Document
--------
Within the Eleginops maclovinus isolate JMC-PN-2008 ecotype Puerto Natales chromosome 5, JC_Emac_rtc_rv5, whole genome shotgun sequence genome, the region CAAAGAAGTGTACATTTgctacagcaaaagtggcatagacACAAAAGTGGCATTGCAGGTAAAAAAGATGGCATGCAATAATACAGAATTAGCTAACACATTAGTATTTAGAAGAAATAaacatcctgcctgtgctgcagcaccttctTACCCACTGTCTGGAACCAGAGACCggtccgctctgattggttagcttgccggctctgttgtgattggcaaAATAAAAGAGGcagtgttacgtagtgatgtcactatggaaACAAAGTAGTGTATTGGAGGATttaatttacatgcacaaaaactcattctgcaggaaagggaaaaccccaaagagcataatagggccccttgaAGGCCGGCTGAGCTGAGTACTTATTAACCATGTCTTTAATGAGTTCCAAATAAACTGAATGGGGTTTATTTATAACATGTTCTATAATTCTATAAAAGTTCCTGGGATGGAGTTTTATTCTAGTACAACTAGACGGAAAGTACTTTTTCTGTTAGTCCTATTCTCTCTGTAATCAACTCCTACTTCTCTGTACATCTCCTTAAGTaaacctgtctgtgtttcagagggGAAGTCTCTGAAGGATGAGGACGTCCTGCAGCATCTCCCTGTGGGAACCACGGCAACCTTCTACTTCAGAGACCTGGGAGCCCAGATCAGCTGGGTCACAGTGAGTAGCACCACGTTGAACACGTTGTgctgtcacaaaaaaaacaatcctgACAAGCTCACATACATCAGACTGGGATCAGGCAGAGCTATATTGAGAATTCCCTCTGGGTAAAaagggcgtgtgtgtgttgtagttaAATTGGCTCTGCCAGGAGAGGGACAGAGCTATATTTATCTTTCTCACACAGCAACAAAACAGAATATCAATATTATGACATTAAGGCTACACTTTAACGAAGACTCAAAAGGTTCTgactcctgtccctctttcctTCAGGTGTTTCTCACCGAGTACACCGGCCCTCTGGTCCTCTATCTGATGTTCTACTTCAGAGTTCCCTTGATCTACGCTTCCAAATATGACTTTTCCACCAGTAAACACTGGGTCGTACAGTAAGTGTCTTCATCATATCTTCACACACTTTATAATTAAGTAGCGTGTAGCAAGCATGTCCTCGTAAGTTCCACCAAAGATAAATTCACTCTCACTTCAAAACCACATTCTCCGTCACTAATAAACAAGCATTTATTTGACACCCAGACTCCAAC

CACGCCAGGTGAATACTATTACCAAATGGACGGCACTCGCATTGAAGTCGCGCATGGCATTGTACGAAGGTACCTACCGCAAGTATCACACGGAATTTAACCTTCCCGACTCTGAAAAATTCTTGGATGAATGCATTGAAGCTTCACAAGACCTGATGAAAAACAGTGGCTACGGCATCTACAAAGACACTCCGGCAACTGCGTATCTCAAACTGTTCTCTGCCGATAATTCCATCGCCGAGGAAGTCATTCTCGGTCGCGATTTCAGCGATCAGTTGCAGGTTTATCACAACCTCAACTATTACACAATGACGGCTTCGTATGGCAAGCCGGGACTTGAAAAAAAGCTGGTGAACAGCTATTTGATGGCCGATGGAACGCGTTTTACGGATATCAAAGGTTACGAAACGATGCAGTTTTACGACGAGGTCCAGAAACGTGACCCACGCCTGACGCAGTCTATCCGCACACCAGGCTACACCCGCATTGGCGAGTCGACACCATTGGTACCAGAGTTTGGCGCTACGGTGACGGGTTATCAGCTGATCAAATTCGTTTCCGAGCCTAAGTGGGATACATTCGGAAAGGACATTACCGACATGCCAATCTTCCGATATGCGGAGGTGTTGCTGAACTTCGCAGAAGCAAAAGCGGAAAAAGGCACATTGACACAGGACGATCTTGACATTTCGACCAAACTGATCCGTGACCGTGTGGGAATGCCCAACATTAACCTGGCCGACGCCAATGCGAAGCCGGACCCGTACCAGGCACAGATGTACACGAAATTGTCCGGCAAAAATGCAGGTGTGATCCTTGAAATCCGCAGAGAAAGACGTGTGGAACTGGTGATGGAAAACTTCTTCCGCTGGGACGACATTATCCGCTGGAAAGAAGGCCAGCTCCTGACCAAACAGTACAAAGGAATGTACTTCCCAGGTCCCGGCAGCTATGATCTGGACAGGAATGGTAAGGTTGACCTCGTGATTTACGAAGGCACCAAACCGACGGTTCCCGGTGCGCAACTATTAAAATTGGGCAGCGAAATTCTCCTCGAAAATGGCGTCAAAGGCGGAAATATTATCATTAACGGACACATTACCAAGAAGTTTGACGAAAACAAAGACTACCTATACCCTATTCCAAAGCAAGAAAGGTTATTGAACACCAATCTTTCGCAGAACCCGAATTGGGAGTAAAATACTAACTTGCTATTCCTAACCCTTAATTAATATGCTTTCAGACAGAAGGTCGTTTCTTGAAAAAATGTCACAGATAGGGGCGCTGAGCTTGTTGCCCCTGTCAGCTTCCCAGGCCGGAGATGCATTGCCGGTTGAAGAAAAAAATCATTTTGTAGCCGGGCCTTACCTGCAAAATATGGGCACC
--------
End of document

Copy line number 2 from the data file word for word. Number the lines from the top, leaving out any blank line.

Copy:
CACGCCAGGTGAATACTATTACCAAATGGACGGCACTCGCATTGAAGTCGCGCATGGCATTGTACGAAGGTACCTACCGCAAGTATCACACGGAATTTAACCTTCCCGACTCTGAAAAATTCTTGGATGAATGCATTGAAGCTTCACAAGACCTGATGAAAAACAGTGGCTACGGCATCTACAAAGACACTCCGGCAACTGCGTATCTCAAACTGTTCTCTGCCGATAATTCCATCGCCGAGGAAGTCATTCTCGGTCGCGATTTCAGCGATCAGTTGCAGGTTTATCACAACCTCAACTATTACACAATGACGGCTTCGTATGGCAAGCCGGGACTTGAAAAAAAGCTGGTGAACAGCTATTTGATGGCCGATGGAACGCGTTTTACGGATATCAAAGGTTACGAAACGATGCAGTTTTACGACGAGGTCCAGAAACGTGACCCACGCCTGACGCAGTCTATCCGCACACCAGGCTACACCCGCATTGGCGAGTCGACACCATTGGTACCAGAGTTTGGCGCTACGGTGACGGGTTATCAGCTGATCAAATTCGTTTCCGAGCCTAAGTGGGATACATTCGGAAAGGACATTACCGACATGCCAATCTTCCGATATGCGGAGGTGTTGCTGAACTTCGCAGAAGCAAAAGCGGAAAAAGGCACATTGACACAGGACGATCTTGACATTTCGACCAAACTGATCCGTGACCGTGTGGGAATGCCCAACATTAACCTGGCCGACGCCAATGCGAAGCCGGACCCGTACCAGGCACAGATGTACACGAAATTGTCCGGCAAAAATGCAGGTGTGATCCTTGAAATCCGCAGAGAAAGACGTGTGGAACTGGTGATGGAAAACTTCTTCCGCTGGGACGACATTATCCGCTGGAAAGAAGGCCAGCTCCTGACCAAACAGTACAAAGGAATGTACTTCCCAGGTCCCGGCAGCTATGATCTGGACAGGAATGGTAAGGTTGACCTCGTGATTTACGAAGGCACCAAACCGACGGTTCCCGGTGCGCAACTATTAAAATTGGGCAGCGAAATTCTCCTCGAAAATGGCGTCAAAGGCGGAAATATTATCATTAACGGACACATTACCAAGAAGTTTGACGAAAACAAAGACTACCTATACCCTATTCCAAAGCAAGAAAGGTTATTGAACACCAATCTTTCGCAGAACCCGAATTGGGAGTAAAATACTAACTTGCTATTCCTAACCCTTAATTAATATGCTTTCAGACAGAAGGTCGTTTCTTGAAAAAATGTCACAGATAGGGGCGCTGAGCTTGTTGCCCCTGTCAGCTTCCCAGGCCGGAGATGCATTGCCGGTTGAAGAAAAAAATCATTTTGTAGCCGGGCCTTACCTGCAAAATATGGGCACC